The truth is that we’re probably not in a recession right now (although it’s possible), but there are plenty of signs that a recession is imminent.
Sign 1. The Fed raises rates
Inflation is rampant, and the Federal Reserve’s tool to fight soaring prices is its ability to set higher interest rates. It makes borrowing more expensive and slows the economy – by design.
The problem is that the Fed was very late in raising rates. Inflation has been a growing concern throughout 2021, but the central bank only started raising rates in March 2022. So the Fed needs to catch up and take much more drastic action than if it had started raising rates last year.
Fed Chairman Jerome Powell said this month that the central bank would continue to raise rates by half a percentage point at the end of each meeting until it is satisfied that the inflation is under control – then the Fed would continue to raise rates by a quarter point for some time.
Sign 2. The stock market is in sell-all mode
Fearing that rising interest rates will erode corporate earnings, investors are heading for the exit.
This is bad news for people’s pension plans. It’s also bad news for a number of investors who rely on the market for income, including day traders who expected the stock market to move almost in a straight line for most of the decade. . And it’s not good for consumer sentiment either.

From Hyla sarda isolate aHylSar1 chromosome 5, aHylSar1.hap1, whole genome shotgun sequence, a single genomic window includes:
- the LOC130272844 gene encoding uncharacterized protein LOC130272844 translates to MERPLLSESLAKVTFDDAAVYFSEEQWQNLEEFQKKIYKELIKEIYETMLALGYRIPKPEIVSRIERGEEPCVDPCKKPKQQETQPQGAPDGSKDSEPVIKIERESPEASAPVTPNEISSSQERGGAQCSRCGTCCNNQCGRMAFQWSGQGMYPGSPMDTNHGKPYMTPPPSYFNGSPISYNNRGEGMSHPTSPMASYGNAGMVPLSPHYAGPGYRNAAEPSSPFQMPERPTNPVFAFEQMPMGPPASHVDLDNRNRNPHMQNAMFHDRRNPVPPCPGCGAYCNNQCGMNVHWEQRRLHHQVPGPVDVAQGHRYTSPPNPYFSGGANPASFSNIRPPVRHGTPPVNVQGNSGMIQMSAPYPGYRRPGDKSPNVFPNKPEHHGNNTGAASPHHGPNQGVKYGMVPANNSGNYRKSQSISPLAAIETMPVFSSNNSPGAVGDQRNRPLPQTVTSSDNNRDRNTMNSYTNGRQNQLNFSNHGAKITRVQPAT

This is potentially bad news for the economy, as consumer spending accounts for more than two-thirds of US gross domestic product.
Sign 3. The bond market
When investors aren’t so hot on stocks, they often turn to bonds. Not this time.
This usually happens when the Fed raises rates – the higher cost of borrowing makes the bonds less valuable when they mature, so a higher interest payment on the bonds (the yield) will help compensate and make them more attractive to investors.
Bonds also sold off as the Fed decided to unwind its huge portfolio of Treasuries it had been buying since the pandemic to support the economy.
Sign 4. Chaos around the globe
What happens abroad could also spill over into the United States, hurting the US economy at the worst possible time.
What to do
Lock in a new job now: With an extremely low unemployment rate and many openings, it is a market for job seekers. This could change quickly in the event of a recession.
Take advantage of the real estate boom: If you’ve been hesitating about selling your home, it might be time to make the list. US home prices are up nearly 20% year over year, but mortgage rates are also rising, which will eventually dampen demand.
Put money aside: It’s always a good idea to have cash — cash, money market funds, etc. — to cover urgent needs or unforeseen emergencies.
Finally, a sound advice for any market: Don’t let your emotions get the better of you. “Stay invested, stay disciplined,” says Certified Financial Planner Mari Adam. “History shows that what people – or even experts – think about the market is generally wrong. The best way to achieve your long-term goals is to simply stay invested and stick to your allocation.”
— Allison Morrow and Jeanne Sahadi of CNN Business contributed to this report.
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